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New Light on a Lost Cause: Atticus G. Haygood’s Universalizing Spirituality
AbstractThe American tragedy of slavery and the Civil War provides the backdrop for the exemplary spirituality of Atticus Haygood (1839–1896). The son of a Georgia slaveholder, Haygood served as a chaplain in the Confederate army. At the War’s end, he returned to Atlanta to suffer poverty and humiliation under the martial law of conquerors. His spirituality developed as a positive response to the chaos of Reconstruction. Following a mid-life transformation, he earned a national reputation as a progressive Southerner and crusader for the rights and education of former slaves. As a Southern Methodist clergyman, Haygood blended the ideals of evangelism and the social gospel, envisioning an America in which Northerners and Southerners, blacks and whites joined together to build the Kingdom of God. His spirituality evolved to the “universalizing” pinnacle of James Fowler’s stages of faith, a perspective from which all persons—regardless of race, status, and place of birth—participate as equals in fellowship with a just and loving deity.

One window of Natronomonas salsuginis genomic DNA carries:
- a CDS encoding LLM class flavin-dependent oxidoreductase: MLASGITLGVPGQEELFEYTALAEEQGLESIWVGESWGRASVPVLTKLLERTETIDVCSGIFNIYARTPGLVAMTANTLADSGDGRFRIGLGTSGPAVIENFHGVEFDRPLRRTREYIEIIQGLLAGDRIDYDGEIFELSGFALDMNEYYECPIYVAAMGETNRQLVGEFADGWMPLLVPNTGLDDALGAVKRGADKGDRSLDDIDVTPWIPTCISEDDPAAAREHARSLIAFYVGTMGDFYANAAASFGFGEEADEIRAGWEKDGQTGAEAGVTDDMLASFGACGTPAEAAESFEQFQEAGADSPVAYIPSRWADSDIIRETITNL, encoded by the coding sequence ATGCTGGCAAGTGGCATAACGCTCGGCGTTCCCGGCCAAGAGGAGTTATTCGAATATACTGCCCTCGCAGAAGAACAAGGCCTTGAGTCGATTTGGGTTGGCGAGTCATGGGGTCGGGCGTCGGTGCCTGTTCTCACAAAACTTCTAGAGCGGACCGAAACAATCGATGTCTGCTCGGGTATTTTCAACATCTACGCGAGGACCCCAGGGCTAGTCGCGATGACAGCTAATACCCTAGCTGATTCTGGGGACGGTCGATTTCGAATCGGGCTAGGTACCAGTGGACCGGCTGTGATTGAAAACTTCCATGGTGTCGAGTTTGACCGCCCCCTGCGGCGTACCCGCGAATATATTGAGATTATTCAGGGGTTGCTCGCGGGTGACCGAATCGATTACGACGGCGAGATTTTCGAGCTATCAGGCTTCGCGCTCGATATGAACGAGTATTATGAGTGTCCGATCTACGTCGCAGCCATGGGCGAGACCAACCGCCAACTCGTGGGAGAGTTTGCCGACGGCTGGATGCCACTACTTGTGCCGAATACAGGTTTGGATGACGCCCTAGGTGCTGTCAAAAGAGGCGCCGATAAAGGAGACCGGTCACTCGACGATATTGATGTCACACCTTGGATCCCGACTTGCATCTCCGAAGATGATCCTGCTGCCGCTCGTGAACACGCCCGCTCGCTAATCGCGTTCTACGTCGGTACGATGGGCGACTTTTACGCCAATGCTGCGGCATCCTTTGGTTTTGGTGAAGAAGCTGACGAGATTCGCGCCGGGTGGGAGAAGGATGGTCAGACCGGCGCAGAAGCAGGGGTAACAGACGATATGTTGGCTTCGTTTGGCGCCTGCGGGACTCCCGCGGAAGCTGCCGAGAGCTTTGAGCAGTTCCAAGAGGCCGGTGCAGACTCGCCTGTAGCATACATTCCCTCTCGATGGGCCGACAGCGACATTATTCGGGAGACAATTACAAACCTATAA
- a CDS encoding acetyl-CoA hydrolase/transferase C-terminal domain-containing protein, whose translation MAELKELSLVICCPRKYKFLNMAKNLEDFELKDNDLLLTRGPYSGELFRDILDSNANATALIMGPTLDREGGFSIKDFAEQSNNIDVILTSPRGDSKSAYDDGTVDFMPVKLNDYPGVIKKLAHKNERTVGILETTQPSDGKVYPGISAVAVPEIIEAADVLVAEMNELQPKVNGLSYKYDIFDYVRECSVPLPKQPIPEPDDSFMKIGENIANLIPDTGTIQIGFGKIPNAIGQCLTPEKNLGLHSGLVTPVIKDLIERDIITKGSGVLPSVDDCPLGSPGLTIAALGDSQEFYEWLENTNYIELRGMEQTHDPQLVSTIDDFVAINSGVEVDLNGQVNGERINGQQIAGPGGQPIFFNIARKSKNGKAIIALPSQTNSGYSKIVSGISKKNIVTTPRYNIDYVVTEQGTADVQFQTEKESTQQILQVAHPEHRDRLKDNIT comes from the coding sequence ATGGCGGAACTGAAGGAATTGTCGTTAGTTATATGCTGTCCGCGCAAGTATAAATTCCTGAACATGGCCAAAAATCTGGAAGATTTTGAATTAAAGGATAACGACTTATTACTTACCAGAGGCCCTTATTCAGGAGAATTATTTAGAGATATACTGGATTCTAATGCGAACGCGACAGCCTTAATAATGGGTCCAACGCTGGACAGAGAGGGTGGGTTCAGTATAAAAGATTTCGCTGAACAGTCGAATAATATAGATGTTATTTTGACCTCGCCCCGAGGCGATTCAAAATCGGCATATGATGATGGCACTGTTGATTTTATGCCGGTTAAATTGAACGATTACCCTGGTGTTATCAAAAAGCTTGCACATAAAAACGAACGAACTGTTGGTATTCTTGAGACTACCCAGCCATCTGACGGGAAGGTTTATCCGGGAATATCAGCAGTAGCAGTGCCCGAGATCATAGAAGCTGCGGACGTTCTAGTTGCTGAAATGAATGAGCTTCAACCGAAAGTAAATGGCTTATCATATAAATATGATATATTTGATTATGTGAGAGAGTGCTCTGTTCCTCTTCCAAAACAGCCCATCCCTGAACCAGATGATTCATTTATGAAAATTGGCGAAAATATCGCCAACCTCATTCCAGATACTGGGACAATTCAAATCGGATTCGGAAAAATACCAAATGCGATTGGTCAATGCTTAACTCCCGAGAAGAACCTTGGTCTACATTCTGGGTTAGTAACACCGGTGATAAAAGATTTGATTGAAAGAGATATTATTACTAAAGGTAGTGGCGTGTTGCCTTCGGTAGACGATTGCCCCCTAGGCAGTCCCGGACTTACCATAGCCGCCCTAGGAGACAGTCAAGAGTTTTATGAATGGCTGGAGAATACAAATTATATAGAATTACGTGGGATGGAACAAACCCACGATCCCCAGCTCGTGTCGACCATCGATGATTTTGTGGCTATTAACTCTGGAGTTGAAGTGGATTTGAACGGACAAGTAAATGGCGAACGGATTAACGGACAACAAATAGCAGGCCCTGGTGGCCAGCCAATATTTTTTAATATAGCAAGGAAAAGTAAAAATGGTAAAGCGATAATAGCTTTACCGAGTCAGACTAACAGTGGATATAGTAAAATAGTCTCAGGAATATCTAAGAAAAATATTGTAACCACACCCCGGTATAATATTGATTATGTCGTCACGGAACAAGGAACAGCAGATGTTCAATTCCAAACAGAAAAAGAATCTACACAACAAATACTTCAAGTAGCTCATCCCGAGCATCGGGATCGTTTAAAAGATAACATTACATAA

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Kwilecki, S. New Light on a Lost Cause: Atticus G. Haygood’s Universalizing Spirituality. Religions 2012, 3, 357-368.View more citation formats
Kwilecki S. New Light on a Lost Cause: Atticus G. Haygood’s Universalizing Spirituality. Religions. 2012; 3(2):357-368.Chicago/Turabian Style
Kwilecki, Susan. 2012. "New Light on a Lost Cause: Atticus G. Haygood’s Universalizing Spirituality." Religions 3, no. 2: 357-368.
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